Australia skipper defends Ben Stokes’ Obstructing the Field dismissal, saying it was within the rules
London: Australia captain Steven Smith had no qualms about his part in the controversial dismissal of England’s Ben Stokes for Obstructing the Field in the second ODI at Lord’s on Saturday.
Australia skipper Steven Smith and England captain Eoin Morgan argue after the dismissal of Ben Stokes at Lord’s on Saturday. PIC/Getty Images
Australia won by 64 runs to go 2-0 up in the five-match series. But that was all overshadowed by the exit of Stokes during England’s unsuccessful run chase. In the 26th over, Stokes struck a straight drive which was stopped by bowler Mitchell Starc. Pacer Starc then hurled the ball back hard towards Stokes who, leaning back and turning his head away, stopped it with a hand taken off the bat.
Australia appealed, believing Stokes had prevented a possible direct hit run out on his own stumps, and on-field umpires Kumar Dharmasena of Sri Lanka and former England batsman Tim Robinson referred the issue to third umpire Joel Wilson. West Indian official Wilson gave Stokes, sparking the unusual sound of a chorus of boos.
No reason to withdraw
Smith could have withdrawn the appeal. But he saw no reason why he should and said the close-at-hand view of wicketkeeper Matthew Wade strengthened him in his original decision. “Wadey had a good view of it from behind the stumps, and he said straightaway that he thought the ball was missing Stokesy and was going to go on and hit the stumps,” said Smith.
“The way I saw it, he was out of his ground, and he wilfully put his hand out — which is the rule... and he got given out by the third umpire,” added the captain, who top-scored with 70 when batting conditions were at their toughest.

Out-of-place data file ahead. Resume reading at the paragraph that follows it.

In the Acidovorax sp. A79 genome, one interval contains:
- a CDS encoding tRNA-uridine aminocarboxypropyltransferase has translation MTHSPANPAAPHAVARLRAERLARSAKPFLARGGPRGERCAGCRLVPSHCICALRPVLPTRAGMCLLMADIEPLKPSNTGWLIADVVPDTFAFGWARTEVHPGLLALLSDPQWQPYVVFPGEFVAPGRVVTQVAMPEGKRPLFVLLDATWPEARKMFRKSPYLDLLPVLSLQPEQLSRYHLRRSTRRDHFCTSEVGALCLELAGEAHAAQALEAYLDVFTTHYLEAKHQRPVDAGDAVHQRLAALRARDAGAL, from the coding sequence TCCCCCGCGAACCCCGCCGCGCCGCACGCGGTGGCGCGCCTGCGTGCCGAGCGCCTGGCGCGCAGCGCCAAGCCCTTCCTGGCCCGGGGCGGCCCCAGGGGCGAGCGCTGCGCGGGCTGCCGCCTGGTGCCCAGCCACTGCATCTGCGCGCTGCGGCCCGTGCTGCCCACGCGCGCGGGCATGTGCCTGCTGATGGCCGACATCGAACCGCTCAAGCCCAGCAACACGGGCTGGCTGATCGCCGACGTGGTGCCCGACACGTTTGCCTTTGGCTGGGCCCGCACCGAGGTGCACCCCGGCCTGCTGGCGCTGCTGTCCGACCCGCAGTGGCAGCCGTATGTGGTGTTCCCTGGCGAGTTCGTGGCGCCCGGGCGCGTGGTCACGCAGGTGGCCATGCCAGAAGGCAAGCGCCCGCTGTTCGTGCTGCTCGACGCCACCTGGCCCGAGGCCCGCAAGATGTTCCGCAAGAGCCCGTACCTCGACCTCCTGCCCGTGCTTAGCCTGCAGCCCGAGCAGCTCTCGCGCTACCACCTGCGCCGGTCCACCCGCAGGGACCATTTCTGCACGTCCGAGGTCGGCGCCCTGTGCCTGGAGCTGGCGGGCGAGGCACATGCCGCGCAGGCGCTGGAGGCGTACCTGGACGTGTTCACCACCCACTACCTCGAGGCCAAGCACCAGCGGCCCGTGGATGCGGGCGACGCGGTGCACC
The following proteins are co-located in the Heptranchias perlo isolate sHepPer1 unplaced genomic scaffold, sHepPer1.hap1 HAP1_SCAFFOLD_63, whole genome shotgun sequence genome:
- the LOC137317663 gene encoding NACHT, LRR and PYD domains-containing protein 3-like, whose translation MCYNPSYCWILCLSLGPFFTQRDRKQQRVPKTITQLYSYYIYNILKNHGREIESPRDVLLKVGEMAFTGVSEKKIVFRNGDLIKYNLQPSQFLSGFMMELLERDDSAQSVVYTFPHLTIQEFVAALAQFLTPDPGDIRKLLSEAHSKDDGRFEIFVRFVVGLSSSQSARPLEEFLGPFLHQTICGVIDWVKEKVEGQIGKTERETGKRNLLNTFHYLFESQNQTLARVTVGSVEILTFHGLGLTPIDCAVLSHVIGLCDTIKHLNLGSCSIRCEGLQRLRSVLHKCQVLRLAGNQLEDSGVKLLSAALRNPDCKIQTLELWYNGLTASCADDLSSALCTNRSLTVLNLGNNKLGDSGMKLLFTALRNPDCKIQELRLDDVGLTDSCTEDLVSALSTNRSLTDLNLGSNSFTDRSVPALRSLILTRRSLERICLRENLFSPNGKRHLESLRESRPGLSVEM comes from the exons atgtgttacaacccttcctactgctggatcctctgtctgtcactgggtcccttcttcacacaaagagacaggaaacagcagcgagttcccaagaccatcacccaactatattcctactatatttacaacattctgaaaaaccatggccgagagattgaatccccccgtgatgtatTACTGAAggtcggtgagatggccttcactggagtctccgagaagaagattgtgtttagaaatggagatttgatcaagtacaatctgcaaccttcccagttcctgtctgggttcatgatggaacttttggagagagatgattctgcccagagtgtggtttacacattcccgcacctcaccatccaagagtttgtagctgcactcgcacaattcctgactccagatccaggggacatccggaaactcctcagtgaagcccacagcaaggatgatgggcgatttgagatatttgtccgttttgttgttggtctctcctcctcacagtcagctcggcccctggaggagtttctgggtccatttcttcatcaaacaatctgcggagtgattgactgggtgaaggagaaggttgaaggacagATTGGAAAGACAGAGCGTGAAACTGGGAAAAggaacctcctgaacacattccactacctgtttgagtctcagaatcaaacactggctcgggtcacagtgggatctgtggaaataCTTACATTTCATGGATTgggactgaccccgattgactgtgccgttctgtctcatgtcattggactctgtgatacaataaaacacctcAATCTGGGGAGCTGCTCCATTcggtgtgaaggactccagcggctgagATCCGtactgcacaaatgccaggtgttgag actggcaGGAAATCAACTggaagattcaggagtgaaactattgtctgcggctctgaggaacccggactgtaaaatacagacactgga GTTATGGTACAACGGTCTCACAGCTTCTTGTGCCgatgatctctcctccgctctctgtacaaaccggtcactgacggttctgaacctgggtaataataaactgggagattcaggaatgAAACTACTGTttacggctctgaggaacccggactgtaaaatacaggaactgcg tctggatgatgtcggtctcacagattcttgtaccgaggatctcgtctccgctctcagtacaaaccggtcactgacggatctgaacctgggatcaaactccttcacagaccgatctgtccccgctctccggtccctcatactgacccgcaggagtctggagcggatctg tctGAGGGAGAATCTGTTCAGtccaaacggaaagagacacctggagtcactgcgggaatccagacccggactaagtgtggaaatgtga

“If you look at it... the ball was going towards the stumps, and wasn’t even going to hit him. “So I think he’s put his hand out to stop the ball.”
The booing, of Starc especially, continued until the end of the match. Smith added: “I thought that was quite disappointing. The umpire deemed it to be out. So I think we’ve just got to move on from that, and continue playing the game of cricket.”
Law 37: Obstructing the field.
>> A batsmen is out obstructing the field if he wilfully attempts to obstruct or distract the fielding side by word or action. In particular, but not solely, it shall be regarded as obstruction and either batsman will be out Obstructing the Field if while the ball is in play and after the striker has completed the act of playing the ball, as defined in Law 33.1, he wilfully strikes the ball with (i) a hand not holding the bat, unless this is in order to avoid injury. (ii) any other part of his person or with his bat.
>> Accidental obstruction: It is for either umpire to decide whether any obstruction or distraction is wilful or not. He shall consult the other umpire if he has any doubt.
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